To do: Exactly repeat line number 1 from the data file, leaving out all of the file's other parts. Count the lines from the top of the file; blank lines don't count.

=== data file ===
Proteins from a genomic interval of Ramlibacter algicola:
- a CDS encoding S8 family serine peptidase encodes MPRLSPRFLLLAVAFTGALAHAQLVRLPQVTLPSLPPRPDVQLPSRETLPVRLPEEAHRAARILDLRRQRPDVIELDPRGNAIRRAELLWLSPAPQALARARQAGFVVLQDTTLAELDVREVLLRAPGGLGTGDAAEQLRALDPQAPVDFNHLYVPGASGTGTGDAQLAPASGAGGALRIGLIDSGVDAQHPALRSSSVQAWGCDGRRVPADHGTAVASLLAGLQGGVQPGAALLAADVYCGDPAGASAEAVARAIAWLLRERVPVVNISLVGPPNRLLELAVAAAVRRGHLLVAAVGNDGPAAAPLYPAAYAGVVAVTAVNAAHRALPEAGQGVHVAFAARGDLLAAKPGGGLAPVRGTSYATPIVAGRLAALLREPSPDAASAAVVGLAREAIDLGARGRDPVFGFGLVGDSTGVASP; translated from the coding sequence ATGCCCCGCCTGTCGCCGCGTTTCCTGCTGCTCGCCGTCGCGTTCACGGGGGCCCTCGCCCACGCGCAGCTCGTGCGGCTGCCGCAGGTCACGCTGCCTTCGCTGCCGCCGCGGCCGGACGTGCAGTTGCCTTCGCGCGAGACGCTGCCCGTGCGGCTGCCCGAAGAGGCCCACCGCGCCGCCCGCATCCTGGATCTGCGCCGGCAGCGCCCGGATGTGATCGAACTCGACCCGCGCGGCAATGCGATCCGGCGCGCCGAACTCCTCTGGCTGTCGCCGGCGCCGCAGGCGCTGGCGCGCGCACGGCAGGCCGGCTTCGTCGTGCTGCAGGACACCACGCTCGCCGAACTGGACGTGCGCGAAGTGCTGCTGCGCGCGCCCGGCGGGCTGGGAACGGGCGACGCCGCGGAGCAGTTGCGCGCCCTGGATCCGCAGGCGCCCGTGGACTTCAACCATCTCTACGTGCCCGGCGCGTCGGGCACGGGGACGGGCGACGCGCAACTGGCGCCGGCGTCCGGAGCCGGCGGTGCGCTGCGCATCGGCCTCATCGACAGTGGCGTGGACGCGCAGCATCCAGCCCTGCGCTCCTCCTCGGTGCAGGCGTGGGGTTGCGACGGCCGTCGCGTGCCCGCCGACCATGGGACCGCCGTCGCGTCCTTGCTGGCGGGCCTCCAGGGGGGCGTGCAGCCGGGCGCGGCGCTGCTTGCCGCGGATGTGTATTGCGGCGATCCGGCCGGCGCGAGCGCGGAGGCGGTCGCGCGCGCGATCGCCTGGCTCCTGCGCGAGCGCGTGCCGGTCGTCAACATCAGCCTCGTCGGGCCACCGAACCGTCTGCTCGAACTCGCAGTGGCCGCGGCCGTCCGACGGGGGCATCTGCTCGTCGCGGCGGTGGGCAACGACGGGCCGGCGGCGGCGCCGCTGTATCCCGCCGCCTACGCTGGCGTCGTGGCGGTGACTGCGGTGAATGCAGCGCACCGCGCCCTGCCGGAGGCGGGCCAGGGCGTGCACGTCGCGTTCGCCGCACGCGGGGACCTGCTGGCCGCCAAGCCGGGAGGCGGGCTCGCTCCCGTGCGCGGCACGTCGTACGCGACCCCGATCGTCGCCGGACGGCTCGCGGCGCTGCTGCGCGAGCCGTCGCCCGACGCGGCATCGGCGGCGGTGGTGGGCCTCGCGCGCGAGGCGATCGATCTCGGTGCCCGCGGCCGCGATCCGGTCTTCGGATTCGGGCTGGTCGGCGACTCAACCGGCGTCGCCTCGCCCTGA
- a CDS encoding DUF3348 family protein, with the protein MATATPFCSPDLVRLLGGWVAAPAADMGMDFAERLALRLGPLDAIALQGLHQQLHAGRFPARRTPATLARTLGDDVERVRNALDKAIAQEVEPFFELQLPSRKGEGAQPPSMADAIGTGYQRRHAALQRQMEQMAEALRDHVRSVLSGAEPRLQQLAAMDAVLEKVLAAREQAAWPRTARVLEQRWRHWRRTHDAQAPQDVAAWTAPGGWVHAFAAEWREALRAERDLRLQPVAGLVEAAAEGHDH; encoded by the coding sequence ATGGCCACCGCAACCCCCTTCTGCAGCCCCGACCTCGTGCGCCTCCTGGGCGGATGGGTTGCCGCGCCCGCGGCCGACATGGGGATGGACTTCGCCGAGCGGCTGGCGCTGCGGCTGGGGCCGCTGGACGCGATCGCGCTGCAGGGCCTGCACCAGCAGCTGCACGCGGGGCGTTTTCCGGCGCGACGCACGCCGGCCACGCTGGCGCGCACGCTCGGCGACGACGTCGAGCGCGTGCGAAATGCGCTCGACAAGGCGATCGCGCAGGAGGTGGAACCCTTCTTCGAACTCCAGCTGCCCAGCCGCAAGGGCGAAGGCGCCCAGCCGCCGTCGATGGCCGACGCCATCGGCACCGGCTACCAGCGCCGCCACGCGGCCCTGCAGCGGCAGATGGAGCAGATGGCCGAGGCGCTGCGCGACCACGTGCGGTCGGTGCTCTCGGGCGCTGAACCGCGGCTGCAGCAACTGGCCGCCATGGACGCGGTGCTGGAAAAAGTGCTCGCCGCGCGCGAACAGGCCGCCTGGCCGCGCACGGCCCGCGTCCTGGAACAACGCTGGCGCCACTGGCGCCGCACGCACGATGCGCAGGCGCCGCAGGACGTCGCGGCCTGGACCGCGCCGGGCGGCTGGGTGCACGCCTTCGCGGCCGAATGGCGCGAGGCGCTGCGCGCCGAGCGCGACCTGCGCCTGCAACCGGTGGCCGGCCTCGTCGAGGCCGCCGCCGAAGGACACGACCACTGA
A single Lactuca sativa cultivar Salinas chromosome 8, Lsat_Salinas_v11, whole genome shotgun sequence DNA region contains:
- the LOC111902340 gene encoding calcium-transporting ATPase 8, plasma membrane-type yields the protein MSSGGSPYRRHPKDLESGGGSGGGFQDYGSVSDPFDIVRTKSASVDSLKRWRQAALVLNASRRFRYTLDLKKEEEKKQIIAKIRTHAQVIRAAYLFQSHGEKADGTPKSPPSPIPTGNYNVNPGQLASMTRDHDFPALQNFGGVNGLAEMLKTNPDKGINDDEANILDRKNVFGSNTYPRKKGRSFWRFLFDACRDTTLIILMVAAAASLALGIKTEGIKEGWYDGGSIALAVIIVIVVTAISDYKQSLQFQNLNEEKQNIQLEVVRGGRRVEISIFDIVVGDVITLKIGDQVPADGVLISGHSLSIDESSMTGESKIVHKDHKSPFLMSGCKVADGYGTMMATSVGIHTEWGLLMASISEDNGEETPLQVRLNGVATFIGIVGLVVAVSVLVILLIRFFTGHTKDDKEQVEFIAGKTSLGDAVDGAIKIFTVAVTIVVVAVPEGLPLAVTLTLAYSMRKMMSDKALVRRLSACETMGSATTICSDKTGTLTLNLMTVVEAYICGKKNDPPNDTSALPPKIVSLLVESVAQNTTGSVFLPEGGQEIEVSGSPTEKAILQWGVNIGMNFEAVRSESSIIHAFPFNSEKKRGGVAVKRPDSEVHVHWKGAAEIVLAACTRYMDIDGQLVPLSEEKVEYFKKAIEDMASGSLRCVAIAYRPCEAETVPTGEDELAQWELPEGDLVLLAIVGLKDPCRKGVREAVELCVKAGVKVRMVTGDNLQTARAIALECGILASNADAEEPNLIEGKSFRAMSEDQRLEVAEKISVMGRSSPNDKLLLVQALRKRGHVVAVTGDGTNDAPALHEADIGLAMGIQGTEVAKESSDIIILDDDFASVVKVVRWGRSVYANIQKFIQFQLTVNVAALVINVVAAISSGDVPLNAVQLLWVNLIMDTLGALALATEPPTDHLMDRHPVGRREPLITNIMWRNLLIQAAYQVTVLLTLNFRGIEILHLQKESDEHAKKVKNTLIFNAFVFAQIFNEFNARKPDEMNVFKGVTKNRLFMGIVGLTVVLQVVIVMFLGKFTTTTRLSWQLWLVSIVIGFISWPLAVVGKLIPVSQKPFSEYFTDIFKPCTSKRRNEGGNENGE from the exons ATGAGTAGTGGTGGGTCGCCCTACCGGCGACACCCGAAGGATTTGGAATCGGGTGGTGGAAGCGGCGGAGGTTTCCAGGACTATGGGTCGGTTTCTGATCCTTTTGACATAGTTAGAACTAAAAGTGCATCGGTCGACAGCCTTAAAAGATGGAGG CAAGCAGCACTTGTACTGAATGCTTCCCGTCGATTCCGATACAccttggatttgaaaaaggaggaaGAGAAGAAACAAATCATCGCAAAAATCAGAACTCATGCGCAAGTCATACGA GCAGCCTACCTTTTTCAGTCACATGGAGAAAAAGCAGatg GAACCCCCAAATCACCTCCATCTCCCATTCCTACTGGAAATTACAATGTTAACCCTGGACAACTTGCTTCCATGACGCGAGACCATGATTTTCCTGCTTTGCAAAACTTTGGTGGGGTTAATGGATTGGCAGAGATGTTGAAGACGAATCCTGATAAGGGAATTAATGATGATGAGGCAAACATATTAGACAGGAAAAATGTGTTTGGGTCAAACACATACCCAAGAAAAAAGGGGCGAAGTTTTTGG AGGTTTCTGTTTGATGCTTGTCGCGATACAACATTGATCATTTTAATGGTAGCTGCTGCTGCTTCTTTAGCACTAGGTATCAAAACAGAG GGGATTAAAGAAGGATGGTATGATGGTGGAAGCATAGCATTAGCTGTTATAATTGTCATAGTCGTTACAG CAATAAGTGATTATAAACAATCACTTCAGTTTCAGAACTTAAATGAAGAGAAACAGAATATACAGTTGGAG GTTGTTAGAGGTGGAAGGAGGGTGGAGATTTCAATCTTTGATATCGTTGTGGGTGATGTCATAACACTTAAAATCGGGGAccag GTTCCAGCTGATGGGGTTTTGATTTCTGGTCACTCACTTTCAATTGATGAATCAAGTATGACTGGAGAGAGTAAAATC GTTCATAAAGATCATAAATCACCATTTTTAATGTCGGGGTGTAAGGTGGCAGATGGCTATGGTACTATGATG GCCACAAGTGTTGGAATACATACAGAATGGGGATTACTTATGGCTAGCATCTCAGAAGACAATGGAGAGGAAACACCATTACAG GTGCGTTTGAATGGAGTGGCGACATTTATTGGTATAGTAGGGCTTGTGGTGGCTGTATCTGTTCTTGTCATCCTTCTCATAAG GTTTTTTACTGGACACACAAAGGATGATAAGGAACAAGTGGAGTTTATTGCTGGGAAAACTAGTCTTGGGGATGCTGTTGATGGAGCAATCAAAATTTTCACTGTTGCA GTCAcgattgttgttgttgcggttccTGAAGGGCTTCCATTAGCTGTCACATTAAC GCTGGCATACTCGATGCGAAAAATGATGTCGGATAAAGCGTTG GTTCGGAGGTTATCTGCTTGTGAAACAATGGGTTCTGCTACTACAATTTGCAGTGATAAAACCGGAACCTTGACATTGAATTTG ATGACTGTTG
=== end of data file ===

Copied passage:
Proteins from a genomic interval of Ramlibacter algicola: